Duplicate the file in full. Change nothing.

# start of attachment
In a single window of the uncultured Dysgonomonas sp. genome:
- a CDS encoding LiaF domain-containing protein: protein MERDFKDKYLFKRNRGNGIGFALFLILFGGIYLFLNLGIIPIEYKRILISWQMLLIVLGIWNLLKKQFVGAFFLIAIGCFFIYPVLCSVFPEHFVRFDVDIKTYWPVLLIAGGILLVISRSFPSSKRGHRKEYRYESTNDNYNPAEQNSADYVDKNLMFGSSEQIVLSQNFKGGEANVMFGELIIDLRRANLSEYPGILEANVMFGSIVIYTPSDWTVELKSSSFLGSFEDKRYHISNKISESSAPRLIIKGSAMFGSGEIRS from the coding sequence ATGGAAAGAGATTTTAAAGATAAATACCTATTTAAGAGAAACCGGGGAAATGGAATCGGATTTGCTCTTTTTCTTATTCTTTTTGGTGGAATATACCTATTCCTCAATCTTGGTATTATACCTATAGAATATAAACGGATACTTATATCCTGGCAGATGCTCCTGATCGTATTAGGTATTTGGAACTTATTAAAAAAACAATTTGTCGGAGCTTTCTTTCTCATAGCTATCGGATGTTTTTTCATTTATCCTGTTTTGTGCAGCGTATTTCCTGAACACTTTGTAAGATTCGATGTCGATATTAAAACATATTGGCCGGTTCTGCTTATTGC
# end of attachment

In a single window of the uncultured Dysgonomonas sp. genome:
- a CDS encoding LiaF domain-containing protein: protein MERDFKDKYLFKRNRGNGIGFALFLILFGGIYLFLNLGIIPIEYKRILISWQMLLIVLGIWNLLKKQFVGAFFLIAIGCFFIYPVLCSVFPEHFVRFDVDIKTYWPVLLIAGGILLVISRSFPSSKRGHRKEYRYESTNDNYNPAEQNSADYVDKNLMFGSSEQIVLSQNFKGGEANVMFGELIIDLRRANLSEYPGILEANVMFGSIVIYTPSDWTVELKSSSFLGSFEDKRYHISNKISESSAPRLIIKGSAMFGSGEIRS from the coding sequence ATGGAAAGAGATTTTAAAGATAAATACCTATTTAAGAGAAACCGGGGAAATGGAATCGGATTTGCTCTTTTTCTTATTCTTTTTGGTGGAATATACCTATTCCTCAATCTTGGTATTATACCTATAGAATATAAACGGATACTTATATCCTGGCAGATGCTCCTGATCGTATTAGGTATTTGGAACTTATTAAAAAAACAATTTGTCGGAGCTTTCTTTCTCATAGCTATCGGATGTTTTTTCATTTATCCTGTTTTGTGCAGCGTATTTCCTGAACACTTTGTAAGATTCGATGTCGATATTAAAACATATTGGCCGGTTCTGCTTATTGC